The Current Standard

I’m going to take a short detour to explain what the standard is right now in the tattoo industry.  Its very common to start your career as a tattoo Apprentice and move up (when your mentor approves), into an Artist, and over the course of your entire life, eventually becoming a Master (or Sailor, back in the day, i.e: Sailor Jerry).  This path takes decades, like any craft or skill, you have to hone this ability for many, many years.  That takes dedication in learning more about other artists in your field; researching all the time; working all the time; and educating others.  

We’ve taken on many people at our shop as apprentices and working artists.  Within a very short amount of time they’ve come and gone, mostly because they were striving for the things that ultimately seemed to benefit themselves.  Whether that meant they needing money for bills; or they wanted a place to get free supplies or quick crash course in tattooing; or because they think tattooing looks cool and makes them feel cooler (a.k.a they were there for the ladies).  Whatever the case, in the end, it didn’t suit what we were aiming to accomplish as a tattoo shop.  Tattooing has a weird way of showing a persons true self.  If you let life continue on its normal path, a lot can be revealed to you, and naturally handled.  Naturally, and conviently these people tend to fade away and follow their own paths.  Occasionally, we’re forced to change paths on them, because we can see that their goals aren’t in the same place.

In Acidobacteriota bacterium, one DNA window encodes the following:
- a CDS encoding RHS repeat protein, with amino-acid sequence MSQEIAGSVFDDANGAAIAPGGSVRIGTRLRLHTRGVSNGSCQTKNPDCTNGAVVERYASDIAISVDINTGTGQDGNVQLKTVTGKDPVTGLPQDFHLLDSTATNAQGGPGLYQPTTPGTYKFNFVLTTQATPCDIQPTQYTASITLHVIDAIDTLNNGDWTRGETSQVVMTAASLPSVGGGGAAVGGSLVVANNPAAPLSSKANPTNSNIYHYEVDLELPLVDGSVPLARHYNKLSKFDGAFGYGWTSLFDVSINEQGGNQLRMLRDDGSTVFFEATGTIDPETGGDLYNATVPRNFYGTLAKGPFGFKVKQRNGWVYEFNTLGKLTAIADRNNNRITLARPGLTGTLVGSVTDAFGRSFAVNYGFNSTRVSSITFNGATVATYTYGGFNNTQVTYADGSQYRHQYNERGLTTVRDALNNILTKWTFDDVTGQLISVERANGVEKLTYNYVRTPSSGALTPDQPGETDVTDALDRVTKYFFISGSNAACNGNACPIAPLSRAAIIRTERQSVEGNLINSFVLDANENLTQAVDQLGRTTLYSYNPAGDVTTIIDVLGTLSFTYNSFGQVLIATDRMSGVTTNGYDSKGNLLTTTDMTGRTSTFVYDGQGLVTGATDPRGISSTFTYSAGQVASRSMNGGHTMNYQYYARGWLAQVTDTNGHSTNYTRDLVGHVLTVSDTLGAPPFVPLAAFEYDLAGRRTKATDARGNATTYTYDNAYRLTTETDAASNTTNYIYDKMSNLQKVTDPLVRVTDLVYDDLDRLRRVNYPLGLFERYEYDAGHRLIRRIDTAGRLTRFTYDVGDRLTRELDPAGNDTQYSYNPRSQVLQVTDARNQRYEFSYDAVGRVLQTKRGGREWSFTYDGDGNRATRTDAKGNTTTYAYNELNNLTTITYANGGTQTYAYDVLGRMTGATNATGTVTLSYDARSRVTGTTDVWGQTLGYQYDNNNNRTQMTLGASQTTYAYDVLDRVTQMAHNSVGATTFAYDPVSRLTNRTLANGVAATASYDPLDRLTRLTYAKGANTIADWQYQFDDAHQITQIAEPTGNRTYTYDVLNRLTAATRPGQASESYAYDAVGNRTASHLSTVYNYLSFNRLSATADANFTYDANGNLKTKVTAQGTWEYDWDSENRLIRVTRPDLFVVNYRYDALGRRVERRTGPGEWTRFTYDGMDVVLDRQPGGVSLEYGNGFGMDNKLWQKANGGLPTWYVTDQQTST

As far as customers, there are tons of examples to explain the current standard.  The times have changed tremedously since Sailors and bikers were getting all the tattoos.  Now, we have very young college students; middle to upper class mothers and fathers; professional doctors and what have you.  The range of clients has increased, but so has the indisutries artistry.  These new comers to the tattoo world (including myself, but I have a different prespective from the inside out), have yet to catch up to whats considered art in the tattoo world.  Thanks to the internet, this mysterious world of ink and skin has been exposed to those who would never have step foot in a tattoo shop a generation ago.  But unfortunately with the internet’s open doors, comes mediocrcy, and you really have to search and sift through all the mundane to get to the juicy bits.  Sadly, many customers do not take that time, even for something that’s going to be on their body forever.  We can’t get mad at that, as this is a world thats pretty unfamiliar.